1. Hornblum AM. They were cheap and available : prisoners as research subjects in twentieth century America (Ils étaient bon marché et disponibles : les prisonniers comme sujets de recherche dans l’Amérique du vingtième siècle). BMJ 1997 ; 315:1437-41.
    2. Welsome E. The plutonium files : America’s secret medical experiments in the Cold War (Les dossiers du plutonium : les expériences médicales secrètes de l’Amérique pendant la guerre froide). New York : Delta, 1999:362-82.
    3. Lederer SE. Subjected to science : human experimentation in America before the Second World War (Soumis à la science : l’expérimentation humaine en Amérique avant la Seconde Guerre mondiale). Baltimore : Johns Hopkins University Press, 1995.
    4. Harkness JM. Nuremberg and the issue of wartime experiments on US prisoners : the Green Committee. (Nuremberg et la question des expérimentations en temps de guerre sur des prisonniers américains : le Comité Vert) JAMA 1996 ;276:1672-5.
    5. Cohen C. Medical experimentation on prisoners (L’Expérimentation médicale sur les prisonniers). Perspect Biol Med 1978 ;21:357-72.

    Source : Academic Commons – Columbia University, le 03/05/2007, lien

  • When a black fighter won ‘the fight of the century,’ race riots erupted across America

    On Independence Day, 1910, race riots ignited across America. Jack Johnson, a black boxer, had defeated the white Jim Jeffries in a heavyweight fight in the middle of the Reno desert. Cities around the nation, including Houston, New York, St. Louis, Omaha, New Orleans, Little Rock, and Los Angeles, erupted with the anger and vindication of a racially divided country.

    The day after, newspapers set on the difficult task of tallying the aftermath. “One man was shot in Arkansas, two negroes were killed at Lake Providence, La.; one negro was killed at Mounds, Ill., and a negro fatally wounded in Roundeye, Va.,” reported one local newspaper, explaining that “the tension that existed everywhere vented itself out chiefly in street shuffles.”

    A report from Houston read, “Charles Williams, a negro fight enthusiast, had his throat slashed from ear to ear on a streetcar by a white man, having announced too vociferously his appreciation of Jack Johnson’s victory in Reno.”

    In Manhattan’s San Juan Hill neighborhood, a mob set fire to a black tenement, while blocking the doorway to prevent the occupants’ escape. In St. Louis, a black crowd marched the streets, pushing No one knows how many died in the wake of Johnson-Jeffries fight, but records show between 11 and 26 were killed. Likely hundreds were assaulted or beaten. To quell the disturbance, cities barred the fight video from being shown in theaters, and Congress tried to pass a bill to ban the screening of all boxing films.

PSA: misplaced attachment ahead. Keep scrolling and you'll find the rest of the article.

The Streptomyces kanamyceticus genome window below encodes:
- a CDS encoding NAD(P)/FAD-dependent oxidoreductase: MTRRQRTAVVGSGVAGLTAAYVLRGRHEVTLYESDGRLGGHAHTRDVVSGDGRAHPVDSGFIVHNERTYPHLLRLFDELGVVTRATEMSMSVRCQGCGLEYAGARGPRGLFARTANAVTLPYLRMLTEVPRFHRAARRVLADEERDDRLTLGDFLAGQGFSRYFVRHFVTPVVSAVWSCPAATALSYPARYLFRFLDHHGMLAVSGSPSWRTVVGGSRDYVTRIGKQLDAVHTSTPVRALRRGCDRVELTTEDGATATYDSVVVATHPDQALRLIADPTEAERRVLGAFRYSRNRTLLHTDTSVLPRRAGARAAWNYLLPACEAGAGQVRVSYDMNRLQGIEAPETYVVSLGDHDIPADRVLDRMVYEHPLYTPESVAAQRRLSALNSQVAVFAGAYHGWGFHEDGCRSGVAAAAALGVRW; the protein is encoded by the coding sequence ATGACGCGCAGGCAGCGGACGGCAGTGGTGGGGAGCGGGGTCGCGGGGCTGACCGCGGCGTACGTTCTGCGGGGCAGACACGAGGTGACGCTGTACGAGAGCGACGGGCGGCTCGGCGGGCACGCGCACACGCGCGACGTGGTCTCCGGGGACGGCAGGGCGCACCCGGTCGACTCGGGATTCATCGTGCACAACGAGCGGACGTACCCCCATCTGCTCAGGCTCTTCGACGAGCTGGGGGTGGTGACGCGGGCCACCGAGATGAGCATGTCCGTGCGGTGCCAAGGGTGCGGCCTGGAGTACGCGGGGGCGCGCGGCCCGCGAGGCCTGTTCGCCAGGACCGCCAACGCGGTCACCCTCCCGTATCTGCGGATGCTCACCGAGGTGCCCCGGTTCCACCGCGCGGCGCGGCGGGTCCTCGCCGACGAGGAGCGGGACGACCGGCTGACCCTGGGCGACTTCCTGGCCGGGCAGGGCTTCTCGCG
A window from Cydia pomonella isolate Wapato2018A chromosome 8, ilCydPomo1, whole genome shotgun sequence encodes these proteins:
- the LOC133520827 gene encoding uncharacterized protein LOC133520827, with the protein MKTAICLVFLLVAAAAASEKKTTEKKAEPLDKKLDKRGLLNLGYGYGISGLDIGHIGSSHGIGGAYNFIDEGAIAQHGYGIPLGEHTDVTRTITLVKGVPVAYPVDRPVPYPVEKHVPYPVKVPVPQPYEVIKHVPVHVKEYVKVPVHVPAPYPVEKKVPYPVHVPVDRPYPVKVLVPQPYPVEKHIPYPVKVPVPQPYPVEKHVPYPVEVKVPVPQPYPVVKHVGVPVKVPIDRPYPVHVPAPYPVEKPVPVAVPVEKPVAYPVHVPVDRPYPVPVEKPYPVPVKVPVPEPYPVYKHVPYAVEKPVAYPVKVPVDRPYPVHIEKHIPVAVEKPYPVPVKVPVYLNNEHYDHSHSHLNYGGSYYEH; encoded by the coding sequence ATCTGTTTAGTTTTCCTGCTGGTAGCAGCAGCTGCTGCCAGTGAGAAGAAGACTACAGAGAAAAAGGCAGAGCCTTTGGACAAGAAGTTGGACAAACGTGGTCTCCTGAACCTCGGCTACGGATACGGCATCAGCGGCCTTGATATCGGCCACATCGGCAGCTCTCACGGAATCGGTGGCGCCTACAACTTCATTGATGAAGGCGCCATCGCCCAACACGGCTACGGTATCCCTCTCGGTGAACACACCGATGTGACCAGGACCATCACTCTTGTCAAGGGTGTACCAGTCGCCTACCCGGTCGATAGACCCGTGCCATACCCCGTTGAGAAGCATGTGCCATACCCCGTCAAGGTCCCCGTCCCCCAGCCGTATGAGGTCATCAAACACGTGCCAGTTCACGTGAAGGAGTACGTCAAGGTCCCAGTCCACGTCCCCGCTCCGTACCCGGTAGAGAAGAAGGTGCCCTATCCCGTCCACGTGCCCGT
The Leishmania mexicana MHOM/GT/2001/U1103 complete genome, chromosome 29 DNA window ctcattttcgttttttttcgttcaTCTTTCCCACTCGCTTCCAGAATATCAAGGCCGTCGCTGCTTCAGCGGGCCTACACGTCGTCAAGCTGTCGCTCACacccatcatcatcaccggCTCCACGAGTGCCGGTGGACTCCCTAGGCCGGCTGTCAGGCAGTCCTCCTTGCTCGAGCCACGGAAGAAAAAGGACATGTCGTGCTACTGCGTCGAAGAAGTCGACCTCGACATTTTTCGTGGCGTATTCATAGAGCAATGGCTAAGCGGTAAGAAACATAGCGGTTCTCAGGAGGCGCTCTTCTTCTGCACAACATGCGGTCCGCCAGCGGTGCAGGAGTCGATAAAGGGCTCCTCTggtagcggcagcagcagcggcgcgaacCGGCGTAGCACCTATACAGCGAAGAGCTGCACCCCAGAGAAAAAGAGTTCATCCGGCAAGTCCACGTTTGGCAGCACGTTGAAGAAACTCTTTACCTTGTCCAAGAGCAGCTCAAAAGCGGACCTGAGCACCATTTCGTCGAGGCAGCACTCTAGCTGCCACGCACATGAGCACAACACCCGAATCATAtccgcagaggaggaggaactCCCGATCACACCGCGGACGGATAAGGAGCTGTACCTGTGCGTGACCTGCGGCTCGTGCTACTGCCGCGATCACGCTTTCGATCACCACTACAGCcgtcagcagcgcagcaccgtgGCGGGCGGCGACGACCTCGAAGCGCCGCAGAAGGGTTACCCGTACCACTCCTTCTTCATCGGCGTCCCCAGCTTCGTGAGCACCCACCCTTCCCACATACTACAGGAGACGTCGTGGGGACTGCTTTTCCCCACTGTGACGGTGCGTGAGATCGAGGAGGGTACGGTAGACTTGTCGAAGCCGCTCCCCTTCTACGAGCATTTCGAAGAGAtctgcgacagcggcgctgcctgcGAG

William Pickens, president of the all-black Talladega College, was heartened by the symbolic victory, acknowledging it came at a great cost. “It was a good deal better for Johnson to win and a few negroes to be killed in body for it,” he said, “than for Johnson to have lost and negroes to have been killed in spirit by the preachments of inferiority from the combined white press.”

    As Johnson biographer Geoffrey C. Ward pointed out, “No event yielded such widespread racial violence until the assassination of Dr. Martin Luther King, Jr., fifty-eight years later.”whites off the sidewalk and harassing them, before being clubbed and dispersed by police.

    In Washington, two white men were fatally stabbed by black men, with 236 people arrested in that city alone. And in Omaha, a black man was smothered to death in a barber’s chair, while in Wheeling, West Virginia, a black man driving an expensive car — just as the playboyish Jack Johnson was famous for — was beset by a mob and hanged.

  • #Richard_Estes - 73 Artworks, Bio & Shows on Artsy

    #photographie #réalisme #art

    Considered a founder of the Photorealist movement, Richard Estes is best known for his paintings of city scenes in New York. Compiling his compositions from multiple source photographs, Estes reconstructs reality in highly convincing renderings. He often incorporates reflective surfaces, such as shop windows and shiny cars, yielding mirrored imagery that serves to enhance what the naked eye is capable of perceiving. In Double Self-Portrait (1976), for example, the artist and an entire street scene behind him are reflected in meticulous detail against the glass façade of a diner.

    American, b. 1932, Kewanee, Illinois